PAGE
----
In December 2020, Kong helped distribute 40,000 masks and 400 “virus busters” to four nonprofit organizations through his Global Hero Foundation, which he describes as a private charitable group, according to a press release put out by one of his associates.
Two of the nonprofits didn’t respond when asked if they recall what they did with the “virus buster” devices, while a spokesperson for a third group, Queens Community House, said they didn’t receive any.
Alexander Rapaport, executive director of the nonprofit soup kitchen Masbia, said his employees largely reacted to the “virus buster” badges with a chuckle.
“There was a handful that was brought back to us and the staff laughed it off,” Rapaport told THE CITY.
Since being named president of the Sino American Commerce Association last year, Kong has hosted numerous galas, award shows and even the first-ever American New Year’s Day Parade in Flushing on Jan. 1, 2023, where he marched side by side with Miranda, who was in uniform.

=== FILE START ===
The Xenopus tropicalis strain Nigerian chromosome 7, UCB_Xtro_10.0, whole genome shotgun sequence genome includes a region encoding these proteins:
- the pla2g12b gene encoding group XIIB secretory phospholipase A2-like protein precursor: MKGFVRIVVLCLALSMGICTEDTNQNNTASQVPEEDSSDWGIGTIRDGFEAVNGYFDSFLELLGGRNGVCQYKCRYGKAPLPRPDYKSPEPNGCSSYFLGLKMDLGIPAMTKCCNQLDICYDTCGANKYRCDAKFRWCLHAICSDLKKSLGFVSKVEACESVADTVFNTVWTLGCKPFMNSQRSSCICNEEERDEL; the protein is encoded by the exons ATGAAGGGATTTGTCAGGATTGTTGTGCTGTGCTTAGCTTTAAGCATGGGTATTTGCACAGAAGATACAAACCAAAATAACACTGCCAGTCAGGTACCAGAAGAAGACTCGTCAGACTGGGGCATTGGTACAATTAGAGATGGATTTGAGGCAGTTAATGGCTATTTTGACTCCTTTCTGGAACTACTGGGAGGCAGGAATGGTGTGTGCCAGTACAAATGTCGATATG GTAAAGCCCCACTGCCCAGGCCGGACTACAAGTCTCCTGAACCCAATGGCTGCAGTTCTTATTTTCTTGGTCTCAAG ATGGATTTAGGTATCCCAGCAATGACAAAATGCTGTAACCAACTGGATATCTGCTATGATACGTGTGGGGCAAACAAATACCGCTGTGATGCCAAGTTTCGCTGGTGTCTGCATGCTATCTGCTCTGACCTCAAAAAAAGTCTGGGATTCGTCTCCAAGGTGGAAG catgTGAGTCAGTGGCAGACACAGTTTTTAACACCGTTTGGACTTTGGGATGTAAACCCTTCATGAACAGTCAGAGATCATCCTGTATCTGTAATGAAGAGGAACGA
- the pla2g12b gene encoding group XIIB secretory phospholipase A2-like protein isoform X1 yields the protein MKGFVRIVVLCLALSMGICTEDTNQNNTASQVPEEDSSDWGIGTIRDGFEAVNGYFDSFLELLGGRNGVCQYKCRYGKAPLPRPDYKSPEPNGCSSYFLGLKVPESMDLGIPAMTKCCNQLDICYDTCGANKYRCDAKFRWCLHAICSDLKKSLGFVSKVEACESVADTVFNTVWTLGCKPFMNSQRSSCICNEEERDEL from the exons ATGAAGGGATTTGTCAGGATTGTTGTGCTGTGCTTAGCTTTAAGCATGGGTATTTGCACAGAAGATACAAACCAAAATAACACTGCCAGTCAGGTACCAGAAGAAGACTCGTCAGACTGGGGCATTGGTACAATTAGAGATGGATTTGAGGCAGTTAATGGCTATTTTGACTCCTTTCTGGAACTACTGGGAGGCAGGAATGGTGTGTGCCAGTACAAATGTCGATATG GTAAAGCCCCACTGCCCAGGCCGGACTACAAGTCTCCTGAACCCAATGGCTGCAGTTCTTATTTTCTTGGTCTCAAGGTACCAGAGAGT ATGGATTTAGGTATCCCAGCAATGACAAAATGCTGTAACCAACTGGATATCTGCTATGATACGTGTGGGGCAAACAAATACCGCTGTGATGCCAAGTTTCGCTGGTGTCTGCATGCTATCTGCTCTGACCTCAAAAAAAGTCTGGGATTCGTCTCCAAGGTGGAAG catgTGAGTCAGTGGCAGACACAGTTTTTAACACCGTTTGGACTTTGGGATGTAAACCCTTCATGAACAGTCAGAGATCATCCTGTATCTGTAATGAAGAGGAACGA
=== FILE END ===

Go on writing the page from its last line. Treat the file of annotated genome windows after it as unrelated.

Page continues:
But it was Kong’s latest event — a supposed launch for a Wall Street magazine that he organized with Madison Avenue Agency president Michael Jacobson — that garnered perhaps the most attention.
Online news reports show that more than 100 people, mostly from the Chinese community, came to the launch party at The James New York hotel in Manhattan on April 27, with the expectation that entrepreneur Elon Musk would be joining the festivities.
A number of attendees claimed to have paid to attend the event, according to the reports, or to have traveled long distances in order to meet Musk.
Instead, a look-alike actor spent a short time at the party, saying only a few words and helping to present an award to Kong before disappearing behind a team of security.
The uproar over what some people viewed as deception prompted Kong and Sino American Commerce Association vice president Annie Fu to hold a press conference two days afterward, where they attributed the friction in part to a cultural misunderstanding.
Kong said no one had paid to attend the launch party, but he later told the South China Morning Post that some people had paid $30,000 for a similar event in March that had been canceled.